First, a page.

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Why not produce cooking oil?
Published on: Thursday, July 03, 2014

Kota Kinabalu: The call for the abolishment of the cabotage policy as a solution to address the disparity in prices of goods between Peninsular Malaysia and Sabah and Sarawak might do more harm than good to the country's shipping industry.

Sabah Bumiputera Chamber of Commerce (SBCC) Honorary Treasurer Datuk Roselan Johar Mohamed said by doing away with the policy, foreign shipping companies would find it an opportunity to get involved in the domestic trade.

"There has never been a sovereign country who has allowed foreigners to ply their domestic waters," he said Wednesday.

The business community in Sabah as well as Sarawak have long been against the cabotage policy, asking for its abolishment in order to address the price disparity of goods between Peninsular Malaysia and Sabah and Sarawak.

Under existing policy, only Malaysian-flagged ships are allowed to transport locally-manufactured goods from the peninsula to Sabah and Sarawak, and foreign shipping companies are not allowed to transport Malaysian goods produced in the peninsula to Sabah and Sarawak.

Roselan Johar said shipping had always been high on turnover and very low on margins and was very sensitive to delays and inefficiencies by third parties and inclement weather.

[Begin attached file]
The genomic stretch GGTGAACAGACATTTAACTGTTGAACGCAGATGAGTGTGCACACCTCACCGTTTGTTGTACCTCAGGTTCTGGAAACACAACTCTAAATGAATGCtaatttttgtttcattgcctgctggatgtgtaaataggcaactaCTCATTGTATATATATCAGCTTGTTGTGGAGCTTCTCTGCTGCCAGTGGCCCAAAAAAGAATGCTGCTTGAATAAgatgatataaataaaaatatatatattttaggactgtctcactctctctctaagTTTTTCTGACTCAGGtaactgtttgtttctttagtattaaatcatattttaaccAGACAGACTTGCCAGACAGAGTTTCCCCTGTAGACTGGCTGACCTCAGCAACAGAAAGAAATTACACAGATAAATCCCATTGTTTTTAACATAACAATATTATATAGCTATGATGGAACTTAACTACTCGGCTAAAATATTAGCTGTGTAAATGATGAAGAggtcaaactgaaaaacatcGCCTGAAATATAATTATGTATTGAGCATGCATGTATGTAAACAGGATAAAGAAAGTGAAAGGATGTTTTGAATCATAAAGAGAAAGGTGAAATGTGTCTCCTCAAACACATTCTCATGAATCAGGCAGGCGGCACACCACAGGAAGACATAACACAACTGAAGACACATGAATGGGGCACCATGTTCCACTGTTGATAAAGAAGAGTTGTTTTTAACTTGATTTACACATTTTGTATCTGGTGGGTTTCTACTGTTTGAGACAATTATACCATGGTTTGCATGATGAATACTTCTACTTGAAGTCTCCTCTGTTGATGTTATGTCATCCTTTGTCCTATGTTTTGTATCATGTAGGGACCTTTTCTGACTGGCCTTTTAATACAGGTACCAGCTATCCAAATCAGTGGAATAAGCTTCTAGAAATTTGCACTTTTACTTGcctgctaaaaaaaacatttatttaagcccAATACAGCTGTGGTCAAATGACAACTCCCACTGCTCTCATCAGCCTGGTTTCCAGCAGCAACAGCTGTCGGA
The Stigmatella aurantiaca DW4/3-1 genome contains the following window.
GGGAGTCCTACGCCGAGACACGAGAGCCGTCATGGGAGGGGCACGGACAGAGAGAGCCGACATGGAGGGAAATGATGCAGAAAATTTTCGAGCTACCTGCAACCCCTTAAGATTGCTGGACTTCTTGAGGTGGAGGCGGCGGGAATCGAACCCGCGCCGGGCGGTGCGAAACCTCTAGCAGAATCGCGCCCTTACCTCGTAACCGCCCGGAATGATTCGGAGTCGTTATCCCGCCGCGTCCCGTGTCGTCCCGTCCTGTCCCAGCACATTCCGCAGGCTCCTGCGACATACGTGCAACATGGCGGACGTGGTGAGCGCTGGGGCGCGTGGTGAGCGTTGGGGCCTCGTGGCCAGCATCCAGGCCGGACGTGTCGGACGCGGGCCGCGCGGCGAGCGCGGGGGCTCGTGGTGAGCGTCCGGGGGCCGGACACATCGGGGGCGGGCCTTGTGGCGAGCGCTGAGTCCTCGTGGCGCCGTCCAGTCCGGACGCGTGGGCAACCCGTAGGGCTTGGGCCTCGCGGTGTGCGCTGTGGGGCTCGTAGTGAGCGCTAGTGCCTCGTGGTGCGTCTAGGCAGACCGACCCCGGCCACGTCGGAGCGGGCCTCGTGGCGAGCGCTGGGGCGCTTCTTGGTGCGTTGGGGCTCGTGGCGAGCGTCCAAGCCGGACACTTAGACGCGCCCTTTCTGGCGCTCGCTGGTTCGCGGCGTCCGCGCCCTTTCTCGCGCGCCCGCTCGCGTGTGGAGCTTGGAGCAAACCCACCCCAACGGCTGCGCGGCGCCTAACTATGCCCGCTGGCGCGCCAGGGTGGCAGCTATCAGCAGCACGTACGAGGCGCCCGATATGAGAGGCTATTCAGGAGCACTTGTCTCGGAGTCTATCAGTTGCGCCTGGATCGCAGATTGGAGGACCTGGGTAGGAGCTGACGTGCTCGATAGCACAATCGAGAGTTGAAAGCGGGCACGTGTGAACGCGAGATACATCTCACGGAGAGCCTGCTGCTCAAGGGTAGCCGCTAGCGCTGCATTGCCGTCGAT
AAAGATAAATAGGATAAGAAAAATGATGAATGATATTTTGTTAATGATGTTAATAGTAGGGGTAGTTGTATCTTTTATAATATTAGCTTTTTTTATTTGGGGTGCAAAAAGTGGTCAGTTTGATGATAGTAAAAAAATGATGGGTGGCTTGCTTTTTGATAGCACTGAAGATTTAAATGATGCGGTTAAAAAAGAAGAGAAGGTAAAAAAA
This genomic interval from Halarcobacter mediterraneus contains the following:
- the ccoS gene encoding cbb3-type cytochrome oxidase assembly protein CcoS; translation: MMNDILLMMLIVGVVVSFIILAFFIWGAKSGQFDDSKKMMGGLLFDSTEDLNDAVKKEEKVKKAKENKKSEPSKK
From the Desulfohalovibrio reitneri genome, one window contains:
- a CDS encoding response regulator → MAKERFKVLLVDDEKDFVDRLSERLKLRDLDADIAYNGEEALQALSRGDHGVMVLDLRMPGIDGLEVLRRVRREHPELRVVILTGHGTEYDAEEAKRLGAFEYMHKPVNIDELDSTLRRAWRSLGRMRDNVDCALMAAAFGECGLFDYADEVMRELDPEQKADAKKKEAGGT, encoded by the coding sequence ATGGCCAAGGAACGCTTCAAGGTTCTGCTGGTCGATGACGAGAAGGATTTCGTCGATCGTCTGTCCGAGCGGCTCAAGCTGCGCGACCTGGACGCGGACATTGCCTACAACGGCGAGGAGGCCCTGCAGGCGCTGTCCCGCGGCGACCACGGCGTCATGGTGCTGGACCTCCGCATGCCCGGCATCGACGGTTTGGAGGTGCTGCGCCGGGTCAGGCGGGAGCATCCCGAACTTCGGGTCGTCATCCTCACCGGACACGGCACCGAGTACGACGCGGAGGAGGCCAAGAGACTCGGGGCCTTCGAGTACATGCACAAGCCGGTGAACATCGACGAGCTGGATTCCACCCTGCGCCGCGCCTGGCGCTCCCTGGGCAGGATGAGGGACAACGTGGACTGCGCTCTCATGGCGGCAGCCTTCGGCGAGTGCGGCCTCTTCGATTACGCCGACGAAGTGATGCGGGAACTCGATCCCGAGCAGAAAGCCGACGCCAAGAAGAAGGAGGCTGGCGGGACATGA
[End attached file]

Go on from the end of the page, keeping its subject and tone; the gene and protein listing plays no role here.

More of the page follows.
"We in SBCC have accepted in principle that the main reason for the price disparity is due to the one-way traffic currently experienced in the shipping trade, in which the inbound freight is bound to be higher than the outbound freight," he said.

Therefore, he said if there were enough cargoes for the large amount of empty containers held in Sabah, then the inbound freight could be slashed by at least 30 per cent.

"Fortunately, our present government is going heavy on palm oil and we have at the Palm Oil Industrial Clusters numerous biotech industries designed to promote export," he said.

But the downside to the palm oil industry was that Sabah has no cooking oil factory and still has to import the product from the peninsula, he said.

He pointed out that if there was a cooking oil factory, Sabah could export cooking oil to Peninsular Malaysia in containers, which could reduce the trade imbalance.

In addressing the trade imbalance, Roselan Johar said Sabah's vast arable land could be utilised for corn plantation to reduce importing 15,000 metric tonnes of corn monthly from overseas, which cost RM200 million annually.

"We have to devote our attention towards encouraging more corn plantation for the animal feed mills, whereby the excess corn and excess animal feed can now be exported to Peninsular Malaysia, all in containers...Again reducing the trade imbalance," he said.

Roselan Johar said another remedy to address the trade imbalance was to aggressively promote seaweed cultivation which is highly in demand worldwide and export shipments were all in containers.

"With the Brunei, Indonesia, Malaysia and Philippines East Asean Growth Area's (Bimp-Eaga) heavy commitment towards this endeavour, we are not surprised that soon, Tawau can become a collection and exporting centre for seaweed.

"Tawau is part of Bimp-Eaga's 3T Economic Zone which links the Sabah district to Tawi-Tawi in the Philippines and Tarakan in Indonesia," he said.

Roselan Johar, who is also Chairman of the Bimp-Eaga Business Council Malaysia, also said the relocation of industries to Sabah was encouraged as the Bimp-Eaga territory has a population of more than 70 million.

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